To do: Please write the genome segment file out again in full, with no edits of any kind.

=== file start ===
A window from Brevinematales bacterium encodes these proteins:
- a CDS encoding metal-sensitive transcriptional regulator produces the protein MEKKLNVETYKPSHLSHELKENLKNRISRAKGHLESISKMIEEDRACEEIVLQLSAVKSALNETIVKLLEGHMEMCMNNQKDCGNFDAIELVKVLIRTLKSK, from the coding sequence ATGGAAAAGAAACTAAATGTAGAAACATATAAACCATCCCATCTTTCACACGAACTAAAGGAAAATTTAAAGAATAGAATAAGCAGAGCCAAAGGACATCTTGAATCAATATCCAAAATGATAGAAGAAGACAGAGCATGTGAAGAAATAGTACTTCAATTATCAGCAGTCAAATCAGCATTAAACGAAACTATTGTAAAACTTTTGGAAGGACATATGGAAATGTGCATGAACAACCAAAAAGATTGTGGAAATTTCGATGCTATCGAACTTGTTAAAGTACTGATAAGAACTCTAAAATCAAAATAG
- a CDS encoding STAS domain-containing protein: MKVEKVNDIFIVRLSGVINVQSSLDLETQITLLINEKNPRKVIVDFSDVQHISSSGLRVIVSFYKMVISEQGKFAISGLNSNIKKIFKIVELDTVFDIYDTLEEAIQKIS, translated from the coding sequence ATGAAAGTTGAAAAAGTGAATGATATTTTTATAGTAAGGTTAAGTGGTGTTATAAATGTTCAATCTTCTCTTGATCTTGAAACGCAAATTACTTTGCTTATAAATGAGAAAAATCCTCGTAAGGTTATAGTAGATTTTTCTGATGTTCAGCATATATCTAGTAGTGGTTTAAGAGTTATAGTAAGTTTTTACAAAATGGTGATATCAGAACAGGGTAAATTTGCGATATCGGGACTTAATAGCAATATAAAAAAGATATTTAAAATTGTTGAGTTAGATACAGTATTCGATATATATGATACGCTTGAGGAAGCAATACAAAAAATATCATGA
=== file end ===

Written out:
A window from Brevinematales bacterium encodes these proteins:
- a CDS encoding metal-sensitive transcriptional regulator produces the protein MEKKLNVETYKPSHLSHELKENLKNRISRAKGHLESISKMIEEDRACEEIVLQLSAVKSALNETIVKLLEGHMEMCMNNQKDCGNFDAIELVKVLIRTLKSK, from the coding sequence ATGGAAAAGAAACTAAATGTAGAAACATATAAACCATCCCATCTTTCACACGAACTAAAGGAAAATTTAAAGAATAGAATAAGCAGAGCCAAAGGACATCTTGAATCAATATCCAAAATGATAGAAGAAGACAGAGCATGTGAAGAAATAGTACTTCAATTATCAGCAGTCAAATCAGCATTAAACGAAACTATTGTAAAACTTTTGGAAGGACATATGGAAATGTGCATGAACAACCAAAAAGATTGTGGAAATTTCGATGCTATCGAACTTGTTAAAGTACTGATAAGAACTCTAAAATCAAAATAG
- a CDS encoding STAS domain-containing protein: MKVEKVNDIFIVRLSGVINVQSSLDLETQITLLINEKNPRKVIVDFSDVQHISSSGLRVIVSFYKMVISEQGKFAISGLNSNIKKIFKIVELDTVFDIYDTLEEAIQKIS, translated from the coding sequence ATGAAAGTTGAAAAAGTGAATGATATTTTTATAGTAAGGTTAAGTGGTGTTATAAATGTTCAATCTTCTCTTGATCTTGAAACGCAAATTACTTTGCTTATAAATGAGAAAAATCCTCGTAAGGTTATAGTAGATTTTTCTGATGTTCAGCATATATCTAGTAGTGGTTTAAGAGTTATAGTAAGTTTTTACAAAATGGTGATATCAGAACAGGGTAAATTTGCGATATCGGGACTTAATAGCAATATAAAAAAGATATTTAAAATTGTTGAGTTAGATACAGTATTCGATATATATGATACGCTTGAGGAAGCAATACAAAAAATATCATGA